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Op-Ed: It's Not Just Lead -- New Jersey’s Drinking-Water Crisis

New Jersey’s water-infrastructure problem will take years and billions to fix. But it’s time to at least develop a plan of action

david pringle
David Pringle

It was gloomy both outside and inside the State House last week, as legislators struggled to balance budget shortfalls in almost every category from transportation and pensions to education and Atlantic City.

In the midst of this sinking ship is drinking water. Lead in the drinking water of the state’s older schools is just the tip of the iceberg, and Gov. Chris Christie’s response to date -- to deny, deflect, and delay -- is woefully inadequate and consistent with his administration’s overall policies to weaken water protections.

The New Jersey State Assembly and Senate had originally been scheduled to convene their annual hearings today and Thursday on the New Jersey Department of Environmental Protection’s budget, but today's hearing has been postponed. Still, Commissioner Robert Martin has a lot to answer for.

DEP's own data shows that over 90 percent of New Jersey waters fail at least one water-quality standard.

The state’s Water Supply Master Plan, written in 1996 before most people had e-mail, is more outdated than VCRs. Christie and Martin have repeatedly made and betrayed promises to get it done. Various drafts have been available for years and Martin’s even refused to release those.

On top of that, newly proposed dirty, dangerous, and unneeded gas and oil pipelines could further erode New Jersey’s water resources. The DEP supports two pipelines through the Pinelands, where 17 trillion gallons of pristine water flow through the Kirkwood-Cohansey aquifer. The agency is noncommittal on two others that threaten drinking water supplies: PennEast crosses critical streams in Hunterdon County, and the Pilgrim Oil pipeline travels over aquifers and by rivers that provide drinking water for much of Bergen, Essex, and Passaic counties.

Christie can protect our drinking water by denying the water-quality permits for these pipelines. That is exactly what New York Gov. Andrew Cuomo did with a very similar pipeline two weeks ago on Earth Day.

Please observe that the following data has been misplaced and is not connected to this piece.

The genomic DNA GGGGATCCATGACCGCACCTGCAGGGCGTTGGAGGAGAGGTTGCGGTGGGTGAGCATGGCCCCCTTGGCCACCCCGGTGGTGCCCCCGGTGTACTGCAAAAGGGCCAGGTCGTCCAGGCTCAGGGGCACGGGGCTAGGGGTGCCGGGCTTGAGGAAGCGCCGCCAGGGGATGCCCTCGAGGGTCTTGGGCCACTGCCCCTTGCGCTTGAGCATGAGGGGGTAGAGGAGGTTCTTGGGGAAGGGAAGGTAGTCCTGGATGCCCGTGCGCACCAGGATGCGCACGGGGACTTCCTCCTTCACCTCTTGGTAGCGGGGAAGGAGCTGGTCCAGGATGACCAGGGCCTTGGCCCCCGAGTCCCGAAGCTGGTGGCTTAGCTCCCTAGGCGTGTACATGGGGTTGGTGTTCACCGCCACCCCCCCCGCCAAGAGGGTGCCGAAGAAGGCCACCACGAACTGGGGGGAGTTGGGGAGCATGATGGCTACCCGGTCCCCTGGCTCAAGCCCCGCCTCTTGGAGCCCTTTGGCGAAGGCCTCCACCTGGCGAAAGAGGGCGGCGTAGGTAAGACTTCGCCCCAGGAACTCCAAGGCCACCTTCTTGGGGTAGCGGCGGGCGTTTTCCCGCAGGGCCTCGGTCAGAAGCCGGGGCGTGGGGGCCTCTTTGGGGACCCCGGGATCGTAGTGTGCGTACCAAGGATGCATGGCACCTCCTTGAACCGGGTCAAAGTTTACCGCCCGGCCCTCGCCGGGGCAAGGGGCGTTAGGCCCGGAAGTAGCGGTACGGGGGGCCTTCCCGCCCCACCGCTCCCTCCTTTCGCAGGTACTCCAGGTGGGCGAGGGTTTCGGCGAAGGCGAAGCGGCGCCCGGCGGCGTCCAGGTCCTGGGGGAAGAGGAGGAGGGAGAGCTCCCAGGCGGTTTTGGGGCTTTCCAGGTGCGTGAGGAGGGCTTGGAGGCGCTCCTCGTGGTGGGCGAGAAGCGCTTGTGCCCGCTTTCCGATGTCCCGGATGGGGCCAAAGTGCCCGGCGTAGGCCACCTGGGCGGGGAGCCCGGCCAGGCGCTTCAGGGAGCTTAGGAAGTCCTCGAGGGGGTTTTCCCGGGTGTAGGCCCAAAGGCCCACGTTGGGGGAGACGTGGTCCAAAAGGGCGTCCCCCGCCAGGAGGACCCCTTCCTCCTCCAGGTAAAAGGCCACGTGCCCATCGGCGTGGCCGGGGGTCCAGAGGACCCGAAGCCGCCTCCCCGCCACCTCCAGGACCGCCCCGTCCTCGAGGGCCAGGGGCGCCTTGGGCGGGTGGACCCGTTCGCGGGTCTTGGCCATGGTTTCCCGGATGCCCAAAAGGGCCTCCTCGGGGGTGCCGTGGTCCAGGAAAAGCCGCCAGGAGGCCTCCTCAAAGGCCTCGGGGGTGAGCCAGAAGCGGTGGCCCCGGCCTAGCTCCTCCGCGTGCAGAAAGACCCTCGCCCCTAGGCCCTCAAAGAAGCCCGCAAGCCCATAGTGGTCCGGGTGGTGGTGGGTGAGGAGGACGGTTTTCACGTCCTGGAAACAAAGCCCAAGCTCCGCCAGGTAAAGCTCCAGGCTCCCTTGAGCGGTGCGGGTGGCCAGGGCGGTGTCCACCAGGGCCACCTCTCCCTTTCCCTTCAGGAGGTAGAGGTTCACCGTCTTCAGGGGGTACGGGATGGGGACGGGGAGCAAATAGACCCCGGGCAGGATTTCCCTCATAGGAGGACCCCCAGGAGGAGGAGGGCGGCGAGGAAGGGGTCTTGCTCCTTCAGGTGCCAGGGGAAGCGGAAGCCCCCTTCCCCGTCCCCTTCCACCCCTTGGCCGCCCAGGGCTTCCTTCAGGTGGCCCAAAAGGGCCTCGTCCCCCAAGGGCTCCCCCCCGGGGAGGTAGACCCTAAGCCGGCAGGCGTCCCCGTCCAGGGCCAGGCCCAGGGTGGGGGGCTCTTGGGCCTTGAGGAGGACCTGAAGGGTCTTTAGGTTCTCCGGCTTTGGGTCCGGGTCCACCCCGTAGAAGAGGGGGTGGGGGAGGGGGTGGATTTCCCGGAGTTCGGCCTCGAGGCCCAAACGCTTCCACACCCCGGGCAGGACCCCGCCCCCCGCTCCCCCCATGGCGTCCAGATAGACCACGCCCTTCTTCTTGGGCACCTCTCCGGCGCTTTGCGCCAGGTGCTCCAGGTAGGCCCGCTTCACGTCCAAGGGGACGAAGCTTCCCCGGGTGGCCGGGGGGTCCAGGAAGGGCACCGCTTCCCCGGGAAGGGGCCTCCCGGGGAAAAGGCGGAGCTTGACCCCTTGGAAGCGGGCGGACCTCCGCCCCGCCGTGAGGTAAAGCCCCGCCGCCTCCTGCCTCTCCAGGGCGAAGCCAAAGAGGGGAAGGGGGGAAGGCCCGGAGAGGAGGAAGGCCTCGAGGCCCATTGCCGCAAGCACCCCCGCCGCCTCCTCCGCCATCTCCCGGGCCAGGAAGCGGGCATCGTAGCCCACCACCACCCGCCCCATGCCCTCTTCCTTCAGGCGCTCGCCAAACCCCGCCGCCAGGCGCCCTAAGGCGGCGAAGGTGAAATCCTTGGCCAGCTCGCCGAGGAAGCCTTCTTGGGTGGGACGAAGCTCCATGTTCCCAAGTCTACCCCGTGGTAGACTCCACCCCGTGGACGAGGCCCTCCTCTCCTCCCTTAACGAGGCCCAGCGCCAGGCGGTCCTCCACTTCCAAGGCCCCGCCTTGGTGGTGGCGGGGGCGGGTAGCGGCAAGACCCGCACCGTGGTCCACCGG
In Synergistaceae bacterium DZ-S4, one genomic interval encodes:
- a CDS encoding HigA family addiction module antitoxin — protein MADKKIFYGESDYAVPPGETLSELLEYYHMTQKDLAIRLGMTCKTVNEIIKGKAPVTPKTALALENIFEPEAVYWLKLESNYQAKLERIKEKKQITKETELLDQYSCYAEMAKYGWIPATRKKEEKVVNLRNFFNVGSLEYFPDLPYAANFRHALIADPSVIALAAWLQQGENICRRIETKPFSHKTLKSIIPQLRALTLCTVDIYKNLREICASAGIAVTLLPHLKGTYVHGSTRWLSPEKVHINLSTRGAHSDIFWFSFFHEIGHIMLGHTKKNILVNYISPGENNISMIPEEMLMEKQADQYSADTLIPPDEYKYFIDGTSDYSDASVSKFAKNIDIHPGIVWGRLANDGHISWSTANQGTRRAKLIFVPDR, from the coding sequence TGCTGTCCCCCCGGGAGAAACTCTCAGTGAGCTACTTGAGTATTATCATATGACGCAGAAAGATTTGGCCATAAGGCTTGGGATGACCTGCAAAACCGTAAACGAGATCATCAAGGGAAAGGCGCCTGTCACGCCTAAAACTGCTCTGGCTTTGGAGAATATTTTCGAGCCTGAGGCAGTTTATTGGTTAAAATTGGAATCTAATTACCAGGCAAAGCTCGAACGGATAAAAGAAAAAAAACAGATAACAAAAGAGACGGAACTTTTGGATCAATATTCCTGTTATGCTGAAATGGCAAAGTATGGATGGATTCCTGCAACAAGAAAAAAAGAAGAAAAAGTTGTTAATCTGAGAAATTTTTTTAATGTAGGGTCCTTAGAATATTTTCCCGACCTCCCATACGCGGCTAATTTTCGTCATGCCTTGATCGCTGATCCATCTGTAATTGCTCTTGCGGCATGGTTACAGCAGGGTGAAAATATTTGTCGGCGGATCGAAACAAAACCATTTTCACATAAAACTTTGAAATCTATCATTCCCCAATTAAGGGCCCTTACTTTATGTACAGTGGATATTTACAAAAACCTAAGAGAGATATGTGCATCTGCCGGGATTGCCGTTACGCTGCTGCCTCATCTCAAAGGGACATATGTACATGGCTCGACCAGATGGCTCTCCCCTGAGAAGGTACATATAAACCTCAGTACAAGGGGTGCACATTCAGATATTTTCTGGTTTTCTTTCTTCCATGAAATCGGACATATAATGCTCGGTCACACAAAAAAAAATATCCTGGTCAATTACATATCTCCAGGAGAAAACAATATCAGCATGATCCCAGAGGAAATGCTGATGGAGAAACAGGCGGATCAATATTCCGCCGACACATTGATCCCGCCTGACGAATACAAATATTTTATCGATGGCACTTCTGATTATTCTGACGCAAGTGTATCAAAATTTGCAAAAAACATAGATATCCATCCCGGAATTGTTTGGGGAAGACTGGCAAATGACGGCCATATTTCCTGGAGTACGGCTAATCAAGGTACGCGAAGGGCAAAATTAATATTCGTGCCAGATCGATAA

That’s a good example of when you’re in a hole and want to get out, the initial best course of action is to stop digging. The Christie administration, however, just keeps digging deeper.

The DEP last week proposed rule changes to allow over 1,000 units of additional development to the Highlands' core contiguous forest, chopping up the exact rare interior habitat crucial to drinking-water supplies that the Highlands Act was passed to protect.

Last June, the DEP proposed weakening changes to the state’s flood-hazard rules to such an extent that several federal agencies and the New Jersey League of Municipalities cried “foul” and prompted a bipartisan majority in the Senate and Assembly to pass legislation prohibiting it.

So where does Christie stand on lead in drinking water? It depends on the day, and how much media coverage it’s generating.

The governor’s position has evolved quickly over the past month. He started out denying there was much of a problem. Then he tried to deflect it by stating he supported lead-paint mitigation, a very important cause, but one he had vetoed a few months before and previously repeatedly defunded. Finally, last week Christie acknowledged lead in drinking water is, in fact, a problem. He called for the Legislature to fund testing and disclosure. But he delayed implementation until Fiscal Year 2017.

In the meantime, Christie will simply let them drink lead.

Ingestion of lead causes brain damage. We don’t know how many New Jersey children have been affected by drinking lead-contaminated water, but one thing is clear, Christie has abdicated his responsibility, and the Legislature must fill the void. This week’s DEP budget hearings would be a good place to start.

New Jersey’s water-infrastructure problem will take years and billions to fix. But it’s time to at least develop a plan of action that strengthens not weakens flood-hazard and drinking-water protections. If the governor refuses to take this path, the Legislature must block him by exercising its veto power.

New Jersey’s problems didn’t develop overnight, and they won’t be solved quickly. But we have to stop making them worse. That will take honest work by the governor, diligent oversight by the Legislature, and effective advocacy by non-profit environmental groups like Clean Water Action.

David Pringle is Clean Water Action’s NJ Campaign Director and was appointed by the Assembly Speaker as a public-health expert to the Drinking Water Quality Institute from 2002-2010.

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